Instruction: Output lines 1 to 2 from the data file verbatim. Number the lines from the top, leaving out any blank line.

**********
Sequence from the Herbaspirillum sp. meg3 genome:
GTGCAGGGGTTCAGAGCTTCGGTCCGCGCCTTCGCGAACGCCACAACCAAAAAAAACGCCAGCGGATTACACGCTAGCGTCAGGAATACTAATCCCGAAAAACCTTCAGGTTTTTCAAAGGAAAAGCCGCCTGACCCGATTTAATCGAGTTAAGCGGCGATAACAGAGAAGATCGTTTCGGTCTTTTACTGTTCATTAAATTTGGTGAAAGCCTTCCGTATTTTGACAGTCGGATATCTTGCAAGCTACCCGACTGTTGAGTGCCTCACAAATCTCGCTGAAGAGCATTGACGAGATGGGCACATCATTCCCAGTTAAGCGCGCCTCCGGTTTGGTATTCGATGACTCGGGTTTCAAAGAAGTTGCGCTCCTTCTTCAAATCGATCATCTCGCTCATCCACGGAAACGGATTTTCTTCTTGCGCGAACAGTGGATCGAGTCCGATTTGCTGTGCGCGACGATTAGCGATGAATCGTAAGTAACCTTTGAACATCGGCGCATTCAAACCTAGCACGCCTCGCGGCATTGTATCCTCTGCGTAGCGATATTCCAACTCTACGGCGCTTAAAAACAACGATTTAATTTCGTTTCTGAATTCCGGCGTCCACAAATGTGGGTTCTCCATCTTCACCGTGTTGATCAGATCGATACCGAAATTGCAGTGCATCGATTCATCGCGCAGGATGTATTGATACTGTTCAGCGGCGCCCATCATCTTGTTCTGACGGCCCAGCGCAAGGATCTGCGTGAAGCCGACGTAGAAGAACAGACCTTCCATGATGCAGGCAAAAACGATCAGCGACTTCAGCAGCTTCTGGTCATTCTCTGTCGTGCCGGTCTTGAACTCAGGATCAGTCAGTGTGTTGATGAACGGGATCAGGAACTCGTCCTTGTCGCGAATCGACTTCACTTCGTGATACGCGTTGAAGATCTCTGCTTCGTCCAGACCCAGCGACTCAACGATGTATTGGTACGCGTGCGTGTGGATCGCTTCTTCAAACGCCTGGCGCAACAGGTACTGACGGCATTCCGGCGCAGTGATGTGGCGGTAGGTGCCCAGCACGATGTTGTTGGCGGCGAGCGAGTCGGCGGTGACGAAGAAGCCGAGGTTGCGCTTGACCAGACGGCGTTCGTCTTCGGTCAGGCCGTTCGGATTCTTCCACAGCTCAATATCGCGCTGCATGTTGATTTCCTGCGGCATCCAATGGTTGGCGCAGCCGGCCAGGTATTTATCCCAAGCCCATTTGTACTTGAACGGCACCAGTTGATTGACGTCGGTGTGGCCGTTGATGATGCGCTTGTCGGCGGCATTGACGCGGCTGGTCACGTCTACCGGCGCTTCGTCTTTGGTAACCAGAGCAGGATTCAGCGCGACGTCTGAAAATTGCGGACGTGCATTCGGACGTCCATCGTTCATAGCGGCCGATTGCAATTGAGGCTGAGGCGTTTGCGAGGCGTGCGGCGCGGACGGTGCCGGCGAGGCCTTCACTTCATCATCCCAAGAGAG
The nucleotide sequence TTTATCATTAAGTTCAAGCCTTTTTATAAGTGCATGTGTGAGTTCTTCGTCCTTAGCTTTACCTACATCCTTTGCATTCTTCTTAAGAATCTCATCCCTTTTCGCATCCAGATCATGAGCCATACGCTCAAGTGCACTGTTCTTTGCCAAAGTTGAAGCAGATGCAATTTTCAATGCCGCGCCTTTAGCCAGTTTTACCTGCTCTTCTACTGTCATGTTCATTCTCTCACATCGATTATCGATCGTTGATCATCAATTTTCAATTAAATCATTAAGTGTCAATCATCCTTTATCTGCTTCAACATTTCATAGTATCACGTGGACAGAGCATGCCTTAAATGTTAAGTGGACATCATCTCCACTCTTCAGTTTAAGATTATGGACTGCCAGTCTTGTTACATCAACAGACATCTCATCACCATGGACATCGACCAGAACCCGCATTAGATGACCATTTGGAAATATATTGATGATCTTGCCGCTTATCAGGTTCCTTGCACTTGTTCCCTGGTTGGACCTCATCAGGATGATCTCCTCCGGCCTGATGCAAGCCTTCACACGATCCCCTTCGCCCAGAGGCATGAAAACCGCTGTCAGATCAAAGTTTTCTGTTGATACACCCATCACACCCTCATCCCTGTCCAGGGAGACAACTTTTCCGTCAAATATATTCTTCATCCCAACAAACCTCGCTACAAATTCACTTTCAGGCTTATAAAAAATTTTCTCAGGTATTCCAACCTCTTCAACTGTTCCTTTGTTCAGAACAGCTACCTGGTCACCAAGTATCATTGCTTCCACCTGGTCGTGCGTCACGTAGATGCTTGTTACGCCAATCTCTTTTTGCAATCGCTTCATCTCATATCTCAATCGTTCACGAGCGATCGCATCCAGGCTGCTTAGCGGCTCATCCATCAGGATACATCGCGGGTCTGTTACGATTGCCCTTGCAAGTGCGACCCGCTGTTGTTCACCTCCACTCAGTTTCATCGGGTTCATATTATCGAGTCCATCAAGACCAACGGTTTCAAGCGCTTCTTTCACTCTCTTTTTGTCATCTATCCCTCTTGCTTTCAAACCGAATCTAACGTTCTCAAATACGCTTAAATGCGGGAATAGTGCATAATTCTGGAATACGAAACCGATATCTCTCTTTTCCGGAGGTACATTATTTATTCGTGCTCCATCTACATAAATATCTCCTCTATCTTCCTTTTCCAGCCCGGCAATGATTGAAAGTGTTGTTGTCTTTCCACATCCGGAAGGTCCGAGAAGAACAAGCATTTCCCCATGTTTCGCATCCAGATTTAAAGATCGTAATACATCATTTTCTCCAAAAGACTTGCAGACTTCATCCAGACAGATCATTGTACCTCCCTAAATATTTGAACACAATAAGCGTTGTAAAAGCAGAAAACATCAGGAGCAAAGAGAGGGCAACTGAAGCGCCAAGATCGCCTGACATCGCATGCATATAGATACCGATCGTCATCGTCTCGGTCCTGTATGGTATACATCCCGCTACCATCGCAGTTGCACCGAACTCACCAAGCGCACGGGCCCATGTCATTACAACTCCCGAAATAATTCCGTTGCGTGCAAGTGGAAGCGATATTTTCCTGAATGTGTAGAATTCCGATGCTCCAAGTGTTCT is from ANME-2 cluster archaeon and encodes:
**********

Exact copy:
Sequence from the Herbaspirillum sp. meg3 genome:
GTGCAGGGGTTCAGAGCTTCGGTCCGCGCCTTCGCGAACGCCACAACCAAAAAAAACGCCAGCGGATTACACGCTAGCGTCAGGAATACTAATCCCGAAAAACCTTCAGGTTTTTCAAAGGAAAAGCCGCCTGACCCGATTTAATCGAGTTAAGCGGCGATAACAGAGAAGATCGTTTCGGTCTTTTACTGTTCATTAAATTTGGTGAAAGCCTTCCGTATTTTGACAGTCGGATATCTTGCAAGCTACCCGACTGTTGAGTGCCTCACAAATCTCGCTGAAGAGCATTGACGAGATGGGCACATCATTCCCAGTTAAGCGCGCCTCCGGTTTGGTATTCGATGACTCGGGTTTCAAAGAAGTTGCGCTCCTTCTTCAAATCGATCATCTCGCTCATCCACGGAAACGGATTTTCTTCTTGCGCGAACAGTGGATCGAGTCCGATTTGCTGTGCGCGACGATTAGCGATGAATCGTAAGTAACCTTTGAACATCGGCGCATTCAAACCTAGCACGCCTCGCGGCATTGTATCCTCTGCGTAGCGATATTCCAACTCTACGGCGCTTAAAAACAACGATTTAATTTCGTTTCTGAATTCCGGCGTCCACAAATGTGGGTTCTCCATCTTCACCGTGTTGATCAGATCGATACCGAAATTGCAGTGCATCGATTCATCGCGCAGGATGTATTGATACTGTTCAGCGGCGCCCATCATCTTGTTCTGACGGCCCAGCGCAAGGATCTGCGTGAAGCCGACGTAGAAGAACAGACCTTCCATGATGCAGGCAAAAACGATCAGCGACTTCAGCAGCTTCTGGTCATTCTCTGTCGTGCCGGTCTTGAACTCAGGATCAGTCAGTGTGTTGATGAACGGGATCAGGAACTCGTCCTTGTCGCGAATCGACTTCACTTCGTGATACGCGTTGAAGATCTCTGCTTCGTCCAGACCCAGCGACTCAACGATGTATTGGTACGCGTGCGTGTGGATCGCTTCTTCAAACGCCTGGCGCAACAGGTACTGACGGCATTCCGGCGCAGTGATGTGGCGGTAGGTGCCCAGCACGATGTTGTTGGCGGCGAGCGAGTCGGCGGTGACGAAGAAGCCGAGGTTGCGCTTGACCAGACGGCGTTCGTCTTCGGTCAGGCCGTTCGGATTCTTCCACAGCTCAATATCGCGCTGCATGTTGATTTCCTGCGGCATCCAATGGTTGGCGCAGCCGGCCAGGTATTTATCCCAAGCCCATTTGTACTTGAACGGCACCAGTTGATTGACGTCGGTGTGGCCGTTGATGATGCGCTTGTCGGCGGCATTGACGCGGCTGGTCACGTCTACCGGCGCTTCGTCTTTGGTAACCAGAGCAGGATTCAGCGCGACGTCTGAAAATTGCGGACGTGCATTCGGACGTCCATCGTTCATAGCGGCCGATTGCAATTGAGGCTGAGGCGTTTGCGAGGCGTGCGGCGCGGACGGTGCCGGCGAGGCCTTCACTTCATCATCCCAAGAGAG